Java: Boxed values and equality

If you're not already familiar with autoboxing and unboxing, please start here: Java: Autoboxing and unboxing

An operator such as <= is only defined for primitive types, so when applied to, say Integers, the compiler will automatically unbox the operands.

Example: Operands are unboxed.
Integer i = new Integer(1);
Integer j = new Integer(1);
System.out.println(i <= j); // true

This is in fact the case for all operators except == and !=.

Since the == and != operators are defined for reference types, the compiler is not forced to, and will not, unbox the operands.

Example: Operands are not unboxed (and i and j refer to different objects)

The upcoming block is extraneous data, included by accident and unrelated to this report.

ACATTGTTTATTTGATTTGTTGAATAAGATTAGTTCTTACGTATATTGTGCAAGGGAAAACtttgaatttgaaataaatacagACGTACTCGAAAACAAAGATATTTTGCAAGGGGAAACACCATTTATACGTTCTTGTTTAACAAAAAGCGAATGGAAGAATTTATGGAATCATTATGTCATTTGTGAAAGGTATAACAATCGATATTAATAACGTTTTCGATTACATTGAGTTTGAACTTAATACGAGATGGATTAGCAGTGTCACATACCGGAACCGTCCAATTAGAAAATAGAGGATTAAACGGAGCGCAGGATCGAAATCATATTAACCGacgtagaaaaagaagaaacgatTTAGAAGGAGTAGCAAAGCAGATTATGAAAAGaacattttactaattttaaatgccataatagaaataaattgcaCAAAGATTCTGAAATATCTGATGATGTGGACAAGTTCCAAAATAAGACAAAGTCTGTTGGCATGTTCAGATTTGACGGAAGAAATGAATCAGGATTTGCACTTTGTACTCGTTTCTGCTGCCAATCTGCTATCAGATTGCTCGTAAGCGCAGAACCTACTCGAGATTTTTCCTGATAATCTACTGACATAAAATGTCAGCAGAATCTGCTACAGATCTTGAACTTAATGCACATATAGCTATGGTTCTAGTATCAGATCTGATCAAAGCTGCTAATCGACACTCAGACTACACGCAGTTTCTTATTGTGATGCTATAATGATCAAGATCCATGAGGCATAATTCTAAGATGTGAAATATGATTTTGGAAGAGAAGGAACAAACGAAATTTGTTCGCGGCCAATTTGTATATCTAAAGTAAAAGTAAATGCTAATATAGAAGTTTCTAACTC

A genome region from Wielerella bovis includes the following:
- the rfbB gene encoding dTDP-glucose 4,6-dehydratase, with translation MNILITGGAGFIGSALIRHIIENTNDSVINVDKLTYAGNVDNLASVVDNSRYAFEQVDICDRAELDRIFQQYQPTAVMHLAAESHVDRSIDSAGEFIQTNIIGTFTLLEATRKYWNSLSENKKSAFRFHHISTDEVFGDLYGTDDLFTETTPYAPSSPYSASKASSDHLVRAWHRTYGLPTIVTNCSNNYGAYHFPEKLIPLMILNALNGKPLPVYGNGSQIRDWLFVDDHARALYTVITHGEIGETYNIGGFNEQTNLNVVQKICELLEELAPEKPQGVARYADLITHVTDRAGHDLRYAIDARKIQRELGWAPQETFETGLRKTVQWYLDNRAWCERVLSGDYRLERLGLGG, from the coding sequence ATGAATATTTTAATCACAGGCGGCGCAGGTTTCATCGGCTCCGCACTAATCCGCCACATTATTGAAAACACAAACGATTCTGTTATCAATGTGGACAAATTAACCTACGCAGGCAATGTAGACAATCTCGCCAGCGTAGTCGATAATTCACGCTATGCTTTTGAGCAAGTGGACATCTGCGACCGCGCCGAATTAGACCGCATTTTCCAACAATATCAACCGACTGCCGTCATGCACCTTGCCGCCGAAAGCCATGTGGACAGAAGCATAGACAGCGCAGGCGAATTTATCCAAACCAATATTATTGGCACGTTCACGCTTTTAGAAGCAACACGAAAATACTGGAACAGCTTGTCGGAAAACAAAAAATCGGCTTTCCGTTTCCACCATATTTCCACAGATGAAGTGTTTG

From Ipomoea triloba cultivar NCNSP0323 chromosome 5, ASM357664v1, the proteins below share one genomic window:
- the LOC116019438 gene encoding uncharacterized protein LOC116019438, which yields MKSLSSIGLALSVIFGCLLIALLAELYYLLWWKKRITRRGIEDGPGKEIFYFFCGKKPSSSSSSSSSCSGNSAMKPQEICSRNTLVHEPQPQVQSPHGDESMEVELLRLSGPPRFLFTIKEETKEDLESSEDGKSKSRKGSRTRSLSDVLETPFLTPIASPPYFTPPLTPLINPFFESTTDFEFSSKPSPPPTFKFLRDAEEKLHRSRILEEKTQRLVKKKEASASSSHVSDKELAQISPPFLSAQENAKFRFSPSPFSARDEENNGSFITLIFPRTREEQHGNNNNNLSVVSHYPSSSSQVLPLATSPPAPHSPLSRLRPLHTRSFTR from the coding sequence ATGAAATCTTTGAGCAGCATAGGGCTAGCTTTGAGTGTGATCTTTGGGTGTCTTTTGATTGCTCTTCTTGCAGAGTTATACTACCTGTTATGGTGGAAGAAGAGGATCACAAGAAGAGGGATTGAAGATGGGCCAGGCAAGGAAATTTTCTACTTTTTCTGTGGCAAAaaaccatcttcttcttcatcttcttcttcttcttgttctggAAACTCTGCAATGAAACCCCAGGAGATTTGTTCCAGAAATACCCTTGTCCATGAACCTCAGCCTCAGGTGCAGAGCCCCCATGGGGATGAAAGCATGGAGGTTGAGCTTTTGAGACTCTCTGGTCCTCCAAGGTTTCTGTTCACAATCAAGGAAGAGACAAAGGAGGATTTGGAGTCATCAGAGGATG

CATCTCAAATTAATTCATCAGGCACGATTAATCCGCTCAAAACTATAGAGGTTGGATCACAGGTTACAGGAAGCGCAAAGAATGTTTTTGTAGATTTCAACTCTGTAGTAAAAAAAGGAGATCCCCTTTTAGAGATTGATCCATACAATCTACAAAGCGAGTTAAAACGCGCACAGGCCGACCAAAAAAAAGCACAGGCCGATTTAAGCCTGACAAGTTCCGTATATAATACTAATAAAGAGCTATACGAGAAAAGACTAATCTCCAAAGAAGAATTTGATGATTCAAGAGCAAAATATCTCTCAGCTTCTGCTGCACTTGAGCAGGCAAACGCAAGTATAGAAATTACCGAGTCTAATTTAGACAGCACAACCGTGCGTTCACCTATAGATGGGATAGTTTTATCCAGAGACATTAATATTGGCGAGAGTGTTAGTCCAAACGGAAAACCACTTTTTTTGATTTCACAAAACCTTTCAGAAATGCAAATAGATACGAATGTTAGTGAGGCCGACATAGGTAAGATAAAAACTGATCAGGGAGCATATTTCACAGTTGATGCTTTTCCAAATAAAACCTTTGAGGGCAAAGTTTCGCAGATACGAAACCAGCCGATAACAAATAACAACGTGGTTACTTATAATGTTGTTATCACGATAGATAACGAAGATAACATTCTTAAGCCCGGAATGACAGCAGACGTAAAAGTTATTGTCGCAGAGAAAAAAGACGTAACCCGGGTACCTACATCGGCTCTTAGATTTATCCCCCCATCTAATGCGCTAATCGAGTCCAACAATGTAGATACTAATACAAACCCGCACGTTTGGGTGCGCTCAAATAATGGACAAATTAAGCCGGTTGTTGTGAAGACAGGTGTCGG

Integer i = new Integer(1);
Integer j = new Integer(1);
System.out.println(i == j); // false
System.out.println(i != j); // true

Caching

To complicate matters further, autoboxing reuses cached objects for values between −128 and 127. This causes reference equality to “work” for some boxed values but not for others.

Example:
  • i and j refer to the same object
  • k and l refer to different objects
Integer i = 1; // = Integer.valueOf(1)
Integer j = 1; // = Integer.valueOf(1) - result cached
System.out.println(i == j); // true

Integer k = 300; // = Integer.valueOf(300)
Integer l = 300; // = Integer.valueOf(300) - result not cached
System.out.println(k == l); // false

Using .equals will however always work as expected!

Example: k and l refer to different objects
Integer k = 300;
Integer l = 300;
System.out.println(k == l);      // false
System.out.println(k.equals(l)); // true

Recommendation: Never rely on == or != for boxed values. Always use .equals or explicit unboxing.

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